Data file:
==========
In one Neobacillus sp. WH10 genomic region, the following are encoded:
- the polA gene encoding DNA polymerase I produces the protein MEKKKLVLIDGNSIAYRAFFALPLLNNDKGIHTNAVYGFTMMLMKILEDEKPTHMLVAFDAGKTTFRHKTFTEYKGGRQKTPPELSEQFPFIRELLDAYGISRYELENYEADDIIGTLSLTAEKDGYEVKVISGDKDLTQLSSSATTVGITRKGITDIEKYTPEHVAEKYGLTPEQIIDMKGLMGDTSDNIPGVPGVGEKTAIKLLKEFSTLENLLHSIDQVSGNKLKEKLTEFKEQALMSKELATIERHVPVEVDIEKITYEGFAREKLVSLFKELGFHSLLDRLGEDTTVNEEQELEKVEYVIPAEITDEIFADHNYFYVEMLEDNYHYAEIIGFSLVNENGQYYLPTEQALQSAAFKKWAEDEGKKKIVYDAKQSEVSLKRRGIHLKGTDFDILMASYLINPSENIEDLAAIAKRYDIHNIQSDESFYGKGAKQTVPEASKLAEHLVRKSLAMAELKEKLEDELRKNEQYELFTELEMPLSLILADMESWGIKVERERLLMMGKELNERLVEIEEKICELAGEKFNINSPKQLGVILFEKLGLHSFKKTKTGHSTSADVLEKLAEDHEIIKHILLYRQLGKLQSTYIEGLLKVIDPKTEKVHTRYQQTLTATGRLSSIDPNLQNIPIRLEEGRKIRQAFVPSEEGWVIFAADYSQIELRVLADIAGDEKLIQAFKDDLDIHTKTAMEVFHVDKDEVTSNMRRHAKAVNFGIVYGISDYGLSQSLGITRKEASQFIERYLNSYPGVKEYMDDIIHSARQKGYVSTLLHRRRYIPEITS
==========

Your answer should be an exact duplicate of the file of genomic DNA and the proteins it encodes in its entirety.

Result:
In one Neobacillus sp. WH10 genomic region, the following are encoded:
- the polA gene encoding DNA polymerase I produces the protein MEKKKLVLIDGNSIAYRAFFALPLLNNDKGIHTNAVYGFTMMLMKILEDEKPTHMLVAFDAGKTTFRHKTFTEYKGGRQKTPPELSEQFPFIRELLDAYGISRYELENYEADDIIGTLSLTAEKDGYEVKVISGDKDLTQLSSSATTVGITRKGITDIEKYTPEHVAEKYGLTPEQIIDMKGLMGDTSDNIPGVPGVGEKTAIKLLKEFSTLENLLHSIDQVSGNKLKEKLTEFKEQALMSKELATIERHVPVEVDIEKITYEGFAREKLVSLFKELGFHSLLDRLGEDTTVNEEQELEKVEYVIPAEITDEIFADHNYFYVEMLEDNYHYAEIIGFSLVNENGQYYLPTEQALQSAAFKKWAEDEGKKKIVYDAKQSEVSLKRRGIHLKGTDFDILMASYLINPSENIEDLAAIAKRYDIHNIQSDESFYGKGAKQTVPEASKLAEHLVRKSLAMAELKEKLEDELRKNEQYELFTELEMPLSLILADMESWGIKVERERLLMMGKELNERLVEIEEKICELAGEKFNINSPKQLGVILFEKLGLHSFKKTKTGHSTSADVLEKLAEDHEIIKHILLYRQLGKLQSTYIEGLLKVIDPKTEKVHTRYQQTLTATGRLSSIDPNLQNIPIRLEEGRKIRQAFVPSEEGWVIFAADYSQIELRVLADIAGDEKLIQAFKDDLDIHTKTAMEVFHVDKDEVTSNMRRHAKAVNFGIVYGISDYGLSQSLGITRKEASQFIERYLNSYPGVKEYMDDIIHSARQKGYVSTLLHRRRYIPEITS